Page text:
NHS smart watches offer Parkinson’s patients a better quality of life

27th September 2022
Paige West

More than 100,000 patients with Parkinson’s disease will be prescribed smartwatches and apps on the NHS as part of a technological revolution in treatment.

The National Institute for Health and Care Excellence (Nice), the treatment watchdog, has recommended the use of five wearable devices that monitor symptoms and significantly improve quality of life. They include a smartwatch that measures the severity of a patient’s shakes, producing daily reports that can be read remotely by doctors, freeing up GP appointments.

The devices beep to remind patients to take medication, helping to reduce the frequency of falls, while also monitoring how well drugs are working so treatment plans can be altered. Experts say making the technology available on the NHS will revolutionise the management of Parkinson’s, which 145,000 people have in Britain.

Independent experts and researchers from the IEEE – the world's largest technical professional organisation dedicated to advancing technology for the benefit of humanity – have commented on the evolution of smart technology and how it will transform the future delivery of healthcare.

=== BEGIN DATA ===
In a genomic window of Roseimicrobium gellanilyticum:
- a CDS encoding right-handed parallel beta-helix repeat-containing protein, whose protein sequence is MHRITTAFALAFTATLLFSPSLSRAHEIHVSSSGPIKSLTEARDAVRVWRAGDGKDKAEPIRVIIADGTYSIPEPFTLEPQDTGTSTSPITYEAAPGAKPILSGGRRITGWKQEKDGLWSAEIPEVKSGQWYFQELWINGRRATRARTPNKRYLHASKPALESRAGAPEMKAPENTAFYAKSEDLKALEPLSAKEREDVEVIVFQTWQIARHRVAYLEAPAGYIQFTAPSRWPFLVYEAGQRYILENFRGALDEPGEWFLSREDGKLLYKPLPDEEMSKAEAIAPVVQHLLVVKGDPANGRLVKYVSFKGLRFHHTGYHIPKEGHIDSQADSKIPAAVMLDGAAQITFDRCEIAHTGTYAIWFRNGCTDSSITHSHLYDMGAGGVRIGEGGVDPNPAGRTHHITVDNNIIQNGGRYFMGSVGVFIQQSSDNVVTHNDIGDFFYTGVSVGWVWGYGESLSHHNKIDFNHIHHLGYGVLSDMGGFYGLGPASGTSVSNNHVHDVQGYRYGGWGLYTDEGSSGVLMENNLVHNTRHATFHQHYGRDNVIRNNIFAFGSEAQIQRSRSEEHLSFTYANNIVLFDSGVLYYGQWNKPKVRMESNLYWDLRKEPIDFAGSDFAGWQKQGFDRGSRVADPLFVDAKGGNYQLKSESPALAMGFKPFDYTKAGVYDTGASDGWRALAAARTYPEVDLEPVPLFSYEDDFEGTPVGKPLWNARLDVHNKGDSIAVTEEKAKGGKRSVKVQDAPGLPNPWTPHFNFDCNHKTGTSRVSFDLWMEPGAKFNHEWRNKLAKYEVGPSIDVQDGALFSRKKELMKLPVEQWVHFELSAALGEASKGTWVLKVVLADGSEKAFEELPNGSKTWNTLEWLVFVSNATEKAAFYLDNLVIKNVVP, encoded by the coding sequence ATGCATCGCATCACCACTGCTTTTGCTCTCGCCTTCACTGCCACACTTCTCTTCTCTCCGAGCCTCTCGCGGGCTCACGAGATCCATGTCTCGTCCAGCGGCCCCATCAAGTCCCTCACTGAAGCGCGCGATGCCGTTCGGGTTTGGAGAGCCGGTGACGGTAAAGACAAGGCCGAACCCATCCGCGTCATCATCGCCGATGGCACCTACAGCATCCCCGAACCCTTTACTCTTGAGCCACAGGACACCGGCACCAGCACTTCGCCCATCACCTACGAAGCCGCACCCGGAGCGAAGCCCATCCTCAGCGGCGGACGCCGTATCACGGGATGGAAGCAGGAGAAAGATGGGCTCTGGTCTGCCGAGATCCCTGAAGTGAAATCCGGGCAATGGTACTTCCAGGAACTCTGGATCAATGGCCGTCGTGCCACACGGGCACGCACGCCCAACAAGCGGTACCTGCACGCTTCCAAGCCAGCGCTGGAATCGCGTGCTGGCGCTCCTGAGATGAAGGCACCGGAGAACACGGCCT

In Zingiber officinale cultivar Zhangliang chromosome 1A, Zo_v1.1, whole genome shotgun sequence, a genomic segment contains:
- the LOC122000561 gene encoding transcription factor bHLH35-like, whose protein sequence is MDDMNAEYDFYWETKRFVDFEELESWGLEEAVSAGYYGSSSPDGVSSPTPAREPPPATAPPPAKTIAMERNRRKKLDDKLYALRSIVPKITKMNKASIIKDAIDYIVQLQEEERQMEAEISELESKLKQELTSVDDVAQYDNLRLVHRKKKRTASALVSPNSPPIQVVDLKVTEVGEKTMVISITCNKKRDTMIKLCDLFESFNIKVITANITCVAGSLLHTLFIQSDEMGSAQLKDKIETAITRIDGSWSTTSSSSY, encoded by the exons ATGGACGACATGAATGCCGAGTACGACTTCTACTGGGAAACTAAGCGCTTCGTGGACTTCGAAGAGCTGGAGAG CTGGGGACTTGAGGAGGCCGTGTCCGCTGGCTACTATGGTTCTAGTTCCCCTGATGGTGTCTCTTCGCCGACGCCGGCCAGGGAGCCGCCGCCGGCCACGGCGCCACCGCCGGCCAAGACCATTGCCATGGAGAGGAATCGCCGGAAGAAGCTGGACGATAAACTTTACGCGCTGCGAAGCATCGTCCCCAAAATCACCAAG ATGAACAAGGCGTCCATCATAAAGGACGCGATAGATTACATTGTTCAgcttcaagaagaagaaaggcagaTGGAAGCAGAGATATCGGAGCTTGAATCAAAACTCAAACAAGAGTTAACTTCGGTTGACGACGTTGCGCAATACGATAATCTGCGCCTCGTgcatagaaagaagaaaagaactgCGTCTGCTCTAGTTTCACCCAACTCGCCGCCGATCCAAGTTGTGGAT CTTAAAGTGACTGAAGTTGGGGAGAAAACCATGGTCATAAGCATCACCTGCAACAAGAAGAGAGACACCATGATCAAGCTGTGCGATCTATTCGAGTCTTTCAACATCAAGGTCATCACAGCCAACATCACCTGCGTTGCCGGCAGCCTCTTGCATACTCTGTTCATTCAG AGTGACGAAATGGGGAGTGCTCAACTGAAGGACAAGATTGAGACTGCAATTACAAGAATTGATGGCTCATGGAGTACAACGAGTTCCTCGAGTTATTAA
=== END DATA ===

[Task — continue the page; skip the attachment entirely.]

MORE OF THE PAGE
Ravinder Dahiya, IEEE fellow and professor of electronics and nanoengineering at University of Glasgow states:

“In light of the technical advancements we have seen the last few years, there is now more of a focus around telemedicine and wearable devices than ever before as healthcare providers look to answer some of the more complex health challenges. While it will take some time to consider which wearable gadgets will be used for medical use, as NICE has outlined, these devices are already providing a lot of data, which allows professionals to study the large-scale transmission of diseases and manage day-to-day ailments and conditions. Undeniably, it is an exciting time within the industry, with considerable growth expected. The more sophisticated technology will enable far greater self-health management, lesser direct engagement of clinicians and patients which may be entirely replaced by robotic avatars or digital twins altogether.”

Andrew Feeney, IEEE member and lecturer in Ultrasonics at the University of Glasgow affirms:

“There has been a rapid evolutionary cycle in general wearable technologies. Today, it is now possible to remotely monitor a wide range of medical conditions associated with a single patient in real-time, allowing rapid and tailored treatments and outcomes wherever relevant. The more advanced wearable devices can generate vast quantities of data, previously never possible. With the recent advancements we have seen, such as speed in communication, improved battery life, and data processing capabilities, the number of conditions which can be remotely monitored with reliability will continue to grow.”

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